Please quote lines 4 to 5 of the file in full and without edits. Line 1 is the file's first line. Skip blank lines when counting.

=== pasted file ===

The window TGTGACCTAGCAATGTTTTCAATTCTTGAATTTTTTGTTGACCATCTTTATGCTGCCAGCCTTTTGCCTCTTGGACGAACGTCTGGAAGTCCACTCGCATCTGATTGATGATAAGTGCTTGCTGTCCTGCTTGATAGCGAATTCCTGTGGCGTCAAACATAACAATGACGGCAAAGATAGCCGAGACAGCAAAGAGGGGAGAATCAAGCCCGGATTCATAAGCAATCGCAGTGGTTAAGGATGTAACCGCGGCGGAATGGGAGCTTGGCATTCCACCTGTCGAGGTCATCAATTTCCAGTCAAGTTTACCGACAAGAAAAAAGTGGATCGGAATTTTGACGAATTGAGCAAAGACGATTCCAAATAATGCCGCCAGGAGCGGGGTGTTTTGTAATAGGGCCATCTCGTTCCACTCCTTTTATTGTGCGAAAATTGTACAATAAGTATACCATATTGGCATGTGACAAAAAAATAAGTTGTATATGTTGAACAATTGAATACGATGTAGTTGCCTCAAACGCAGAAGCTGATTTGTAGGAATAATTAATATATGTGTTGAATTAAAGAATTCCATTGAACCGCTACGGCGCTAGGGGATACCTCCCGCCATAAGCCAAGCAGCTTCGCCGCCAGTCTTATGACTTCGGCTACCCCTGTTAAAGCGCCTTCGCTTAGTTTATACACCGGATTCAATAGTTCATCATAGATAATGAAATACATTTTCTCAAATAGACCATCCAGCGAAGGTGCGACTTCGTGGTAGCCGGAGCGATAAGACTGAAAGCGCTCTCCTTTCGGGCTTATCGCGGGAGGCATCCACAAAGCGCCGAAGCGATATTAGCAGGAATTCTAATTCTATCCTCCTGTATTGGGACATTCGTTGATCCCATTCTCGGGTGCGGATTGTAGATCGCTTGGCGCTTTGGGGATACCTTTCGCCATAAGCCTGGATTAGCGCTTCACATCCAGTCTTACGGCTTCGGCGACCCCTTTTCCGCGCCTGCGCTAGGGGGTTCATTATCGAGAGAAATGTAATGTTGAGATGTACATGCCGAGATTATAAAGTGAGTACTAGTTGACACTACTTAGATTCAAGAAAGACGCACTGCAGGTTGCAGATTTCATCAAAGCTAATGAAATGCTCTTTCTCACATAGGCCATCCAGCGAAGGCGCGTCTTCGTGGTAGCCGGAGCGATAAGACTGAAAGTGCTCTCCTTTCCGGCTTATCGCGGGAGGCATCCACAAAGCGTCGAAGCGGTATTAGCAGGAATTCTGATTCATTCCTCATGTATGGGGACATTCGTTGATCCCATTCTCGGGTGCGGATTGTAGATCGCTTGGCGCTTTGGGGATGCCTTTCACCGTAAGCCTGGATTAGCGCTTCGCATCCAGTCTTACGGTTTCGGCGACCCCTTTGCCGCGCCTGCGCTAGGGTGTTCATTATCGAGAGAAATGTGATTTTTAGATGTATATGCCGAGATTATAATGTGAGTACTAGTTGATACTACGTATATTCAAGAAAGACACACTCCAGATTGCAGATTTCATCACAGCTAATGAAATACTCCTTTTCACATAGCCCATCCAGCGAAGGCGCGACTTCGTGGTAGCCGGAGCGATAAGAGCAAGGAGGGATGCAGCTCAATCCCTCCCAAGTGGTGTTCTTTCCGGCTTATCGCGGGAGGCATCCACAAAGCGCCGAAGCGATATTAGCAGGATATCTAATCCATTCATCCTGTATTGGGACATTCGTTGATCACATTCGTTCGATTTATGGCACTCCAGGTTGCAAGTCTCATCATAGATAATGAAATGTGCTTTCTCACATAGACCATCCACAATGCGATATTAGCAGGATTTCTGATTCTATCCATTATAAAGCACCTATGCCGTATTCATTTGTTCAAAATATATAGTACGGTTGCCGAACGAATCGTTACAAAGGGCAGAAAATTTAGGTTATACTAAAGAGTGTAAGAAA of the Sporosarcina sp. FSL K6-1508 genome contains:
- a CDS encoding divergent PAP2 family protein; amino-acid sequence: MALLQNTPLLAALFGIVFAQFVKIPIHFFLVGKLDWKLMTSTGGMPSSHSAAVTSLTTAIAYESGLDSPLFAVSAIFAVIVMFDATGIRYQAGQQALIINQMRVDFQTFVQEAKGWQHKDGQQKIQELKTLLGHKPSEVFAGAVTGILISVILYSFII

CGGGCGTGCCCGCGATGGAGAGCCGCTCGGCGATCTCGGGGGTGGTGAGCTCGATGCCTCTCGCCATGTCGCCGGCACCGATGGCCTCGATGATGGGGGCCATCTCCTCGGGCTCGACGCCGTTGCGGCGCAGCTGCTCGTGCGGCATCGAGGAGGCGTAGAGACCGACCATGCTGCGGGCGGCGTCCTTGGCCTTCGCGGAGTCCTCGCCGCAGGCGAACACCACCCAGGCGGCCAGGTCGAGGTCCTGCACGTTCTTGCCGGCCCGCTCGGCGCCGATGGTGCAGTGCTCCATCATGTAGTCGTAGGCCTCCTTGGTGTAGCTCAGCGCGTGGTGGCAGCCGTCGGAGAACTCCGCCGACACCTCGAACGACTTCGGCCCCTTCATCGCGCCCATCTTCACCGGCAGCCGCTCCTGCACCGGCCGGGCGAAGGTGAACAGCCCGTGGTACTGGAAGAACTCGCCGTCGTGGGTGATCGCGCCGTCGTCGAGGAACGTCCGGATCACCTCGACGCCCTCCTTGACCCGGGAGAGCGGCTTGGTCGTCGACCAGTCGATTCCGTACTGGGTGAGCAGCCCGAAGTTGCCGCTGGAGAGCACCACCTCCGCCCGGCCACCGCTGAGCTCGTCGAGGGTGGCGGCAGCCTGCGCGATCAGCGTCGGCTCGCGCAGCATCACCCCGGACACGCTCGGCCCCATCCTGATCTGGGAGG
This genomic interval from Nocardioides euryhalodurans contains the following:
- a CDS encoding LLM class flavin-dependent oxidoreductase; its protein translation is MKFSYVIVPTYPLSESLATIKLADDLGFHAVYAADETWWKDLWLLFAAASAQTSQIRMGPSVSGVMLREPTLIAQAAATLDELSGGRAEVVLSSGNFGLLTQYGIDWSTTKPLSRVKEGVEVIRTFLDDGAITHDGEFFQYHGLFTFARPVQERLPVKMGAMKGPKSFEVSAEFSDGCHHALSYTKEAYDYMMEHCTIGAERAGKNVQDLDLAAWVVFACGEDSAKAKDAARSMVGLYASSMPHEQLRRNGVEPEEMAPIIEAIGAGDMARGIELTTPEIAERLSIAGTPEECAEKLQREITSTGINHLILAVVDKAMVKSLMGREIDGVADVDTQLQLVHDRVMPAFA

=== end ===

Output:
This genomic interval from Nocardioides euryhalodurans contains the following:
- a CDS encoding LLM class flavin-dependent oxidoreductase; its protein translation is MKFSYVIVPTYPLSESLATIKLADDLGFHAVYAADETWWKDLWLLFAAASAQTSQIRMGPSVSGVMLREPTLIAQAAATLDELSGGRAEVVLSSGNFGLLTQYGIDWSTTKPLSRVKEGVEVIRTFLDDGAITHDGEFFQYHGLFTFARPVQERLPVKMGAMKGPKSFEVSAEFSDGCHHALSYTKEAYDYMMEHCTIGAERAGKNVQDLDLAAWVVFACGEDSAKAKDAARSMVGLYASSMPHEQLRRNGVEPEEMAPIIEAIGAGDMARGIELTTPEIAERLSIAGTPEECAEKLQREITSTGINHLILAVVDKAMVKSLMGREIDGVADVDTQLQLVHDRVMPAFA